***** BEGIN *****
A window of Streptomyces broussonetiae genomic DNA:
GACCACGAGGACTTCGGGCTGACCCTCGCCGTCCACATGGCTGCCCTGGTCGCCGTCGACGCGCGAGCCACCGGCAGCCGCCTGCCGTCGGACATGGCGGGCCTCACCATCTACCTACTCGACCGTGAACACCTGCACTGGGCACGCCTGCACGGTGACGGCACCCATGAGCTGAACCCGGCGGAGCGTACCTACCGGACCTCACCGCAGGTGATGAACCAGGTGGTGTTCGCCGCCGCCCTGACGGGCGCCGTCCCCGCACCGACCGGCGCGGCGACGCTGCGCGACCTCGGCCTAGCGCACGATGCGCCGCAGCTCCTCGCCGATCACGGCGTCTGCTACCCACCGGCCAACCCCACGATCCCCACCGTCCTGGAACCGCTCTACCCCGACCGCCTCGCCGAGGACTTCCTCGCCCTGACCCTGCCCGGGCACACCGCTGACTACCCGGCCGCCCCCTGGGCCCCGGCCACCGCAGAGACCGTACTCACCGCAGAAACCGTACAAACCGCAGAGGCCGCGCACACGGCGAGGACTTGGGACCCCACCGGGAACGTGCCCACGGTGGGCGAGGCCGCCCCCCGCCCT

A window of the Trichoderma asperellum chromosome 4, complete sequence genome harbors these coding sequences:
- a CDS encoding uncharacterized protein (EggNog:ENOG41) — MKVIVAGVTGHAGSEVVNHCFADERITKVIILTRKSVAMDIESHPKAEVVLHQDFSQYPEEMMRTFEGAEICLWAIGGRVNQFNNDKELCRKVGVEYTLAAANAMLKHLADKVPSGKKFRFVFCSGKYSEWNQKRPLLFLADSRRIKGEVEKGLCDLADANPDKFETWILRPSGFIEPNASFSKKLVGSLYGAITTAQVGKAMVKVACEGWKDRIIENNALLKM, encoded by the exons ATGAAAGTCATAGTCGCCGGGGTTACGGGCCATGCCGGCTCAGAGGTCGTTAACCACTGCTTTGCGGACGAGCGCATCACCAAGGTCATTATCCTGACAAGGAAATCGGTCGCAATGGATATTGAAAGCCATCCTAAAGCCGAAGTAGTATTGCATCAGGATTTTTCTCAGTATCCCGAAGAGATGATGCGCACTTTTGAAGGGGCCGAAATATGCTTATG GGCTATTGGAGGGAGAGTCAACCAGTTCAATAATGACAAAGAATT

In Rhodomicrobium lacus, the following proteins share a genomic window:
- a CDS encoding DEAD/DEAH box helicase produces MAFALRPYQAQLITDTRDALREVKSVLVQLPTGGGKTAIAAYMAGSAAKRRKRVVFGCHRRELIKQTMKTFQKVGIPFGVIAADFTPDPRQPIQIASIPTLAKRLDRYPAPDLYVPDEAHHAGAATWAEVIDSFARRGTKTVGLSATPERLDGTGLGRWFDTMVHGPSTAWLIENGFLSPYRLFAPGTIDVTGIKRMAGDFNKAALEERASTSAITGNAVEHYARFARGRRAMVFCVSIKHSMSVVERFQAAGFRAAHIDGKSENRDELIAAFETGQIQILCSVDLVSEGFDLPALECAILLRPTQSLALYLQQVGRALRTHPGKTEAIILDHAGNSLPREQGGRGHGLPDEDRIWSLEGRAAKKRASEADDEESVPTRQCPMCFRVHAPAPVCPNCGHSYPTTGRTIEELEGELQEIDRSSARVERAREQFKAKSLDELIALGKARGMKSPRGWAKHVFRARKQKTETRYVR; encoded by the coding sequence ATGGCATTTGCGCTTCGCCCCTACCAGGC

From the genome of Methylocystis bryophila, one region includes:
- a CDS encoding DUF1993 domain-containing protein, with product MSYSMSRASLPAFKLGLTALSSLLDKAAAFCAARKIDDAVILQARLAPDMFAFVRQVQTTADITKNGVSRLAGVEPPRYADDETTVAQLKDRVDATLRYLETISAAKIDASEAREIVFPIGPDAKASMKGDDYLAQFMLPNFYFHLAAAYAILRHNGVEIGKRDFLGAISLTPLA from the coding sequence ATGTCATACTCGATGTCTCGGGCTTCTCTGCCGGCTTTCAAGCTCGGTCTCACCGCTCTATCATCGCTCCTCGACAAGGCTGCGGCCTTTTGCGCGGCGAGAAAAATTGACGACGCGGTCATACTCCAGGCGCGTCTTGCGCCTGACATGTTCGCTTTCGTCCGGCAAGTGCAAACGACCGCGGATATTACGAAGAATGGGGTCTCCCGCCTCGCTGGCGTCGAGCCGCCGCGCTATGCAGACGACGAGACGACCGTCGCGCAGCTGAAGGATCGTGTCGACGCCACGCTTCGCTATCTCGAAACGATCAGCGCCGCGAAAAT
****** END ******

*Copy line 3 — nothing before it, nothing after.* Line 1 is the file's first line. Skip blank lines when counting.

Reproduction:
A window of the Trichoderma asperellum chromosome 4, complete sequence genome harbors these coding sequences: